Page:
It was still costly: Rev. Al Sharpton held back his endorsement for weeks. In the meantime, he endorsed both the West Side Stadium and the Brooklyn Yards projects — bringing some black community street-cred to your major development priorities.
C. Virginia Fields stumbled in a way in which her campaign was never able to recover. You remember the Photoshop diversity flap: Rather than have an actual press conference showing ethnic variety, Fields’ consultants used digital enhancement. Eventually, her main campaign advisor departed and subsequently denounced her. She plunged from a reasonably close second place to a distant third by Primary Day.
A lesson to be learned: Strive for authenticity — even in campaign promotions. That’s why your press conference was disappointing.
Was it really necessary to include quasi-New Yorkers — former Knick guard Rod Strickland, Harlem real estate titan Eugene Webb and ( God help us!) ex-MLB player Mo Vaughn — among your black celebrity endorsers? The latter in particular?
Yes, he's a businessman and is refurbishing buildings for affordable housing. But -- politically -- what on earth does Mo Vaughn bring — except bad memories that you don’t want dredged up?
His best years were with the Boston Red Sox. That’s certainly going to go over so well with the millions of Yankee fans in the city (of which, by the way, I am one). Besides, it’s taken the city four years to ignore the fact that you used to be a Sawx fan.
When Vaughn came to New York, he supposedly “played” for the Mets, but was so injury-prone that he is recognized as one of the biggest free-agent busts in recent memory. He is, thus, the one former New York baseball player that can turn off equal amounts of Yankee and Mets fans. Not something you want to remind people of during re-election time.
Don’t get me wrong. It’s good that black people are showing some political flexibility (hey, given how you’ve done the same in running from George W. Bush and the national GOP, it is only fair).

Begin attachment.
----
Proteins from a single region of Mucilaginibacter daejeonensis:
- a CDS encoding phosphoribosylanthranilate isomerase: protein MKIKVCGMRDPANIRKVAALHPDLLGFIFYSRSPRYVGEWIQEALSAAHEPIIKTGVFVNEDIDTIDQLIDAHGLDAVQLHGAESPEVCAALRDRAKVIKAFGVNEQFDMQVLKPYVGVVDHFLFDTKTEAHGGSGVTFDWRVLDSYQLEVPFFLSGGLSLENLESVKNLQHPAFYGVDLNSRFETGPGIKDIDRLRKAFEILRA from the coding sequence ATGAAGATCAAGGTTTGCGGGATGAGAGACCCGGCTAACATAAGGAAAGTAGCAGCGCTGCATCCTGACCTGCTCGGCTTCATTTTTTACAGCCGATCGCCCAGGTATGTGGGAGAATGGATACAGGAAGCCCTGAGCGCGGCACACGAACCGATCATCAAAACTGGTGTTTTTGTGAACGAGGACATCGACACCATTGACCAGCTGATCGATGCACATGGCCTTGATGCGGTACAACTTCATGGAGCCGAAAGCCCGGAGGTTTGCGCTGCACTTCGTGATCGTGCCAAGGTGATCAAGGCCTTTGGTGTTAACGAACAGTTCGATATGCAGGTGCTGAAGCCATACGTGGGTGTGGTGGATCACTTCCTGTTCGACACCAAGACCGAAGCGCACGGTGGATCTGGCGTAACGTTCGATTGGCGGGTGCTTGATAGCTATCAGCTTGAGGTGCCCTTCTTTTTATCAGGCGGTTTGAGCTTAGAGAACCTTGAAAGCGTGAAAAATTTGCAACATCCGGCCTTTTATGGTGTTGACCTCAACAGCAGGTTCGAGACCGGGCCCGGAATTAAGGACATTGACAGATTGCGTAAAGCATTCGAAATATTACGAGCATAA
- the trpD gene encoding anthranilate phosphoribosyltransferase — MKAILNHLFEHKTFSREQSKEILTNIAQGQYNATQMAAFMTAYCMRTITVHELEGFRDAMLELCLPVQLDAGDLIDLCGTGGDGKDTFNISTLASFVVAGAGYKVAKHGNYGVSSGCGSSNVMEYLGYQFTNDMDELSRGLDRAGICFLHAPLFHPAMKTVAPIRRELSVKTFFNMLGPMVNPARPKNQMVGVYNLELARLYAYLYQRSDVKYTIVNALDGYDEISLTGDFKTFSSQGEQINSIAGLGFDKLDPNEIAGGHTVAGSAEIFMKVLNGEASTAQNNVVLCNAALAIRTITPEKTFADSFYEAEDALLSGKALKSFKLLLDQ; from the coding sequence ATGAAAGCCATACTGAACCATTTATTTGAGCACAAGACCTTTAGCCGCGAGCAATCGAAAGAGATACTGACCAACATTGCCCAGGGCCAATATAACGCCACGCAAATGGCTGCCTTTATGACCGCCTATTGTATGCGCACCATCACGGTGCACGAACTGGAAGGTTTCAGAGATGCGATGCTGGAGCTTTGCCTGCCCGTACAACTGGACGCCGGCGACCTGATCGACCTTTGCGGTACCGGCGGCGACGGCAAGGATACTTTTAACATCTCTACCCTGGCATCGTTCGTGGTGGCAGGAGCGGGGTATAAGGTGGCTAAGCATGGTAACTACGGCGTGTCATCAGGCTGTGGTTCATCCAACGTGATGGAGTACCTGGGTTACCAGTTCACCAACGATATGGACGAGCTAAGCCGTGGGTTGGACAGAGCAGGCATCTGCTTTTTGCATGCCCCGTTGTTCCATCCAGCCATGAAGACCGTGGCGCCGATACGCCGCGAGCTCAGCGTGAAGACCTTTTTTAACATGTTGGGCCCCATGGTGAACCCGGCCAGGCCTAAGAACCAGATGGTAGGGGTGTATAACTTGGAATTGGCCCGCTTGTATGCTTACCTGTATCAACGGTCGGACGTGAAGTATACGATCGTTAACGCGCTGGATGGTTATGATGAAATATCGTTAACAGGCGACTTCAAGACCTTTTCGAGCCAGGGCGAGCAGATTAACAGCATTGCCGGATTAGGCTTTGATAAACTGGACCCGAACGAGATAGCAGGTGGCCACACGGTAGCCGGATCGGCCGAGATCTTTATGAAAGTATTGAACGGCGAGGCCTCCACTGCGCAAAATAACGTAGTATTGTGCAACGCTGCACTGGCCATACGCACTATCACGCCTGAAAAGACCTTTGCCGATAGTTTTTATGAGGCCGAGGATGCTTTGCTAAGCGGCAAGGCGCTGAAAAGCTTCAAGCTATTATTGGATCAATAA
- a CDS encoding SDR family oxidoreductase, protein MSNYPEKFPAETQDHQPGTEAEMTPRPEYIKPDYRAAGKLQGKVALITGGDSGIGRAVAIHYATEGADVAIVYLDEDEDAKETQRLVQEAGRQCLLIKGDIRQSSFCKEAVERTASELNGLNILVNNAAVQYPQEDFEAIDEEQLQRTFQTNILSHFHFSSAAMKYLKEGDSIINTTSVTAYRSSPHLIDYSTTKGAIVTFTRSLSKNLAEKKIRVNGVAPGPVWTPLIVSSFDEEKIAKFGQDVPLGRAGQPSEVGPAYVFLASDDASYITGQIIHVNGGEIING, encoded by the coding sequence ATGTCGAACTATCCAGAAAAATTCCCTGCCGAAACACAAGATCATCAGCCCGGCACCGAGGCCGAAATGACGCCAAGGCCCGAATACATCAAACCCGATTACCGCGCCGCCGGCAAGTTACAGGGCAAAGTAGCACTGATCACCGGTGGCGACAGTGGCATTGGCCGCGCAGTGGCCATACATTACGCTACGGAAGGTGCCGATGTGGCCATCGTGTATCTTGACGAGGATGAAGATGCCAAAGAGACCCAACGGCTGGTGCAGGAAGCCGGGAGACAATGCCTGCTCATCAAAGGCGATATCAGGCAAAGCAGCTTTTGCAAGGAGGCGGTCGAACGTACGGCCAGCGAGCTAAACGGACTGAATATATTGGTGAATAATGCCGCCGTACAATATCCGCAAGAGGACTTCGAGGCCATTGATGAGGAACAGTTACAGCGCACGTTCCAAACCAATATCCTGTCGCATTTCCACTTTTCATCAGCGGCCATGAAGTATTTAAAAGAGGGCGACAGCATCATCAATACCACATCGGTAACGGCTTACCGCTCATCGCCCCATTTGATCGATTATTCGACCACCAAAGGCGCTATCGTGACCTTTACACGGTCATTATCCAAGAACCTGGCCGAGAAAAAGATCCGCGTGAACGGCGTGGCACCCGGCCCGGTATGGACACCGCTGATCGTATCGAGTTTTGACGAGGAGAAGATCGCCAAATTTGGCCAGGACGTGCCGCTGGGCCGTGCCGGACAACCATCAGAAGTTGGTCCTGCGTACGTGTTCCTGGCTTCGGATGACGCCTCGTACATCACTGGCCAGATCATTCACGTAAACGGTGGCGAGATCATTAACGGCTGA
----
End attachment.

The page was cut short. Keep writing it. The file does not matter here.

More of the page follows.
Besides, your record on education and job creation and the Ray Kellly-run NYPD’s improved relationship with the black community should pay off on election day.
But don’t needlessly go over the top.
Fields’ multi-cultural Photoshop was an embarrassment that revealed her as inauthentic. She couldn’t shake that label. You already have significant black support — from Inner City broadcasting’s Percy Sutton who endorsed you last year to Rev. Floyd Flake who came on board this time around.
Why resort to a photo-op with non-resident black ringers? Was this a relatively minor mistake — not doing a background check to find out if these were “real” New Yorkers? Perhaps.
But little things can create big impressions.
This stunt could remind more than a few people — not just black — that you’re a billionaire who can get anything and anyone he wants. Whether it is necessary or otherwise. Something to keep in mind as the campaign develops.
On behalf of real New Yorkers of all (pin) stripes,
Robert A. George
P.S. Just give me a heads up for that next press conference, k?
Such Is Their Lott?
And, yes, there is a difference between her saying this and Dennis Hastert's (in my view, obnoxious) comments about "bulldozing" New Orleans and not rebuilding. It's to be found in her opening sentence, "Now that a suitable interval has passed..."
Applebaum waited until the major rescue and recovery efforts were done AND she focused on an individual who had a direct legislative role in the continued (over) development of land in potentially hazardous areas (hint: He used to be the Senate Majority Leader). That's the sign of someone making a reasonable argument and demonstrating a sense of class and propriety.
Tuesday, September 20, 2005
Join The Club, Brendan!
In ripping through the Gulf Coast, Hurricane Katrina has peeled back the lid on Republican rule and many Americans aren't happy with what they see....Brought back? You mean it once left? It had been eliminated? Must have missed that announcement.
[W]hat we're seeing is that Katrina is swamping every goal conservatives have, from limiting government to cutting taxes to reforming entitlement programs. Katrina spending has already imperiled plans to repeal the death tax, and Congress is already $60 billion into a spending binge. Handing out $2,000 debit cards was just the beginning. The conservative Congress has brought back the welfare state.
Well, a few of us kind of thought we saw this coming some time ago.